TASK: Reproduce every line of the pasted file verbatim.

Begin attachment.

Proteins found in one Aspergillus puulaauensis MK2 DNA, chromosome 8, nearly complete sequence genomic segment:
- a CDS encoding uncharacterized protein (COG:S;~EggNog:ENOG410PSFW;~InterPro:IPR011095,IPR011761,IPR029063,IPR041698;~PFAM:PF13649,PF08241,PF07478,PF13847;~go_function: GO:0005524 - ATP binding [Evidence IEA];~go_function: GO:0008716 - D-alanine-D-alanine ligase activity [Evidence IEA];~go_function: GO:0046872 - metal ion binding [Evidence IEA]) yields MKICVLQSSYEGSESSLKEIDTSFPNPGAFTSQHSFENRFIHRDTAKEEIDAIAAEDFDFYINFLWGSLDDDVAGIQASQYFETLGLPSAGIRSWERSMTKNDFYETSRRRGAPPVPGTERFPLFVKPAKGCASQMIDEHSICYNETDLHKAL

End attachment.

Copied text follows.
Proteins found in one Aspergillus puulaauensis MK2 DNA, chromosome 8, nearly complete sequence genomic segment:
- a CDS encoding uncharacterized protein (COG:S;~EggNog:ENOG410PSFW;~InterPro:IPR011095,IPR011761,IPR029063,IPR041698;~PFAM:PF13649,PF08241,PF07478,PF13847;~go_function: GO:0005524 - ATP binding [Evidence IEA];~go_function: GO:0008716 - D-alanine-D-alanine ligase activity [Evidence IEA];~go_function: GO:0046872 - metal ion binding [Evidence IEA]) yields MKICVLQSSYEGSESSLKEIDTSFPNPGAFTSQHSFENRFIHRDTAKEEIDAIAAEDFDFYINFLWGSLDDDVAGIQASQYFETLGLPSAGIRSWERSMTKNDFYETSRRRGAPPVPGTERFPLFVKPAKGCASQMIDEHSICYNETDLHKAL